Exceptional Mortality Prediction by Risk Scores from Common Laboratory Tests



      Some components of the complete blood count and basic metabolic profile are commonly used risk predictors. Many of their components are not commonly used, but they might contain independent risk information. This study tested the ability of a risk score combining all components to predict all-cause mortality.


      Patients with baseline complete blood count and basic metabolic profile measurements were randomly assigned (60%/40%) to independent training (N = 71,921) and test (N = 47,458) populations. A third population (N = 16,372) from the Third National Health and Nutrition Examination Survey and a fourth population of patients who underwent coronary angiography (N = 2558) were used as additional validation groups. Risk scores were computed in the training population for 30-day, 1-year, and 5-year mortality using age- and sex-adjusted weights from multivariable modeling of all complete blood count and basic metabolic profile components.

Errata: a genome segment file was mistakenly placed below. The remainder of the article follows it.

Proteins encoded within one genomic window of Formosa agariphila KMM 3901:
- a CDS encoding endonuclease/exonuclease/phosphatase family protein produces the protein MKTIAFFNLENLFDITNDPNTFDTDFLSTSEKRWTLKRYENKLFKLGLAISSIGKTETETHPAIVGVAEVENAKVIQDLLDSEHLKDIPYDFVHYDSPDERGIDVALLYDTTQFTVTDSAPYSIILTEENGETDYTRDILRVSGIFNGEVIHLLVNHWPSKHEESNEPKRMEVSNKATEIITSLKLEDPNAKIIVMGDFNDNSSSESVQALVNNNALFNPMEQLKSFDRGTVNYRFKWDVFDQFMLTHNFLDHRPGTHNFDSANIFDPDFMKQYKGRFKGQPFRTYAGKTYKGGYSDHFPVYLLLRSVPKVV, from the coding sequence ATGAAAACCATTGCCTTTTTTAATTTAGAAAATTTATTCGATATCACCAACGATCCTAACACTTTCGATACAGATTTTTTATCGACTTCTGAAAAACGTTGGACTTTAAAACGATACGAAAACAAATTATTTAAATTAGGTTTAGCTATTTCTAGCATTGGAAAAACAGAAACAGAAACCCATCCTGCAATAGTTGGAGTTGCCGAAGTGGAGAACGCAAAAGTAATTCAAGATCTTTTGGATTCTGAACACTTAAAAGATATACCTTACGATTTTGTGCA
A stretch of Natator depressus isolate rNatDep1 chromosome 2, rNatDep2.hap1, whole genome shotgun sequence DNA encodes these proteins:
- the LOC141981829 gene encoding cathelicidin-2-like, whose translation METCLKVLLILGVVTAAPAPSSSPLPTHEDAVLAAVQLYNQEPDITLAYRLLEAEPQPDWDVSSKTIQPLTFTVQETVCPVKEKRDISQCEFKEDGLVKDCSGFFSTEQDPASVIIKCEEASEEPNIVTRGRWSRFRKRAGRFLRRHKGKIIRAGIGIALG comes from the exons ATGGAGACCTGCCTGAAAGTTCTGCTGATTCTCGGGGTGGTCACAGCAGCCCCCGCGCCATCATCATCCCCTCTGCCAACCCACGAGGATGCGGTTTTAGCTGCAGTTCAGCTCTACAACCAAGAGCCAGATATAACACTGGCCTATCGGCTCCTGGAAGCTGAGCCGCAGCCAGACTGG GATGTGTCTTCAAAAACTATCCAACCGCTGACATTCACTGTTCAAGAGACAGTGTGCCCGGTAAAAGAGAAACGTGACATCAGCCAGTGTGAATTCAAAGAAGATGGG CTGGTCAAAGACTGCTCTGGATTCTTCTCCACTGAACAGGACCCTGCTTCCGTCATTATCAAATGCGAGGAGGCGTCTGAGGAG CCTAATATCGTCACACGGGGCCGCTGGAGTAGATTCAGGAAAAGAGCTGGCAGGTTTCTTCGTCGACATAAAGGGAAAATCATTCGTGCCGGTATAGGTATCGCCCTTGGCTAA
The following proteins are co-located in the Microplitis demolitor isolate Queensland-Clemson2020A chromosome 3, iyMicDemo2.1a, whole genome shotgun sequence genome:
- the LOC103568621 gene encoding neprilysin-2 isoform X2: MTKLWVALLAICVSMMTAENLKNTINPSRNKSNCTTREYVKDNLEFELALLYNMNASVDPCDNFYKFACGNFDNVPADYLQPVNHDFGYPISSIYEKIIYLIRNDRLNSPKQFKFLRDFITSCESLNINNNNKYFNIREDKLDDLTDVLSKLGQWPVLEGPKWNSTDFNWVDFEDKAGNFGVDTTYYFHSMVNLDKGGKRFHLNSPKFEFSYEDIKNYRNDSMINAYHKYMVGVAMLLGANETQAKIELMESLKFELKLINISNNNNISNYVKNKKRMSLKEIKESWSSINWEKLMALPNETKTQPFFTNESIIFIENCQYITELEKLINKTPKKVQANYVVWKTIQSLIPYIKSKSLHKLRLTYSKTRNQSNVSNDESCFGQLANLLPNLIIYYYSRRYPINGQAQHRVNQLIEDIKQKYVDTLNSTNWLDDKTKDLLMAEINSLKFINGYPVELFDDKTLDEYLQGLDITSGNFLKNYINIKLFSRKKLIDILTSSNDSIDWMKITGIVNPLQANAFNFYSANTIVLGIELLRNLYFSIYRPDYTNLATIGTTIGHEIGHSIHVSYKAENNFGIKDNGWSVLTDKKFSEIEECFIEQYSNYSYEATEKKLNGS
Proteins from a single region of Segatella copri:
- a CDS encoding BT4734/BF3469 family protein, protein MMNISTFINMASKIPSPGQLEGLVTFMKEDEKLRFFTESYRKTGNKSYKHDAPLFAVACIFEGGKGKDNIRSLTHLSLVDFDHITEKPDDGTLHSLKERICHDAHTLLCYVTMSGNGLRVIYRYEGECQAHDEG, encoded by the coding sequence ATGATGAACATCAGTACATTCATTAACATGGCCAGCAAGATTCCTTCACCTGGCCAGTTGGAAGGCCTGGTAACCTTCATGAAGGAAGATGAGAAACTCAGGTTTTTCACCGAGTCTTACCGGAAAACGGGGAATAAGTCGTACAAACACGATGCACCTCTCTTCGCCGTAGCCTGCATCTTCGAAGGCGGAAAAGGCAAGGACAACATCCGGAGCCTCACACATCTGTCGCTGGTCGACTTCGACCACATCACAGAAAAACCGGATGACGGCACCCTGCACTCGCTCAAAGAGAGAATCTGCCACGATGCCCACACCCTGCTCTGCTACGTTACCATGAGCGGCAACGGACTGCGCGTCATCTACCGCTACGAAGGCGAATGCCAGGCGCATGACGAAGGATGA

Area under the curve c-statistics were exceptional in the training population for death at 30 days (c = 0.90 for women, 0.87 for men), 1 year (c = 0.87, 0.83), and 5-years (c = 0.90, 0.85) and in the test population for death at 30 days (c = 0.88 for women, 0.85 for men), 1 year (c = 0.86, 0.82), and 5 years (c = 0.89, 0.83). In the test, the Third National Health and Nutrition Examination Survey, and the angiography populations, risk scores were highly associated with death (P <.001), and thresholds of risk significantly stratified all 3 populations.


      In large patient and general populations, risk scores combining complete blood count and basic metabolic profile components were highly predictive of death. Easily computed in a clinical laboratory at negligible incremental cost, these risk scores aggregate baseline risk information from both the popular and the underused components of ubiquitous laboratory tests.


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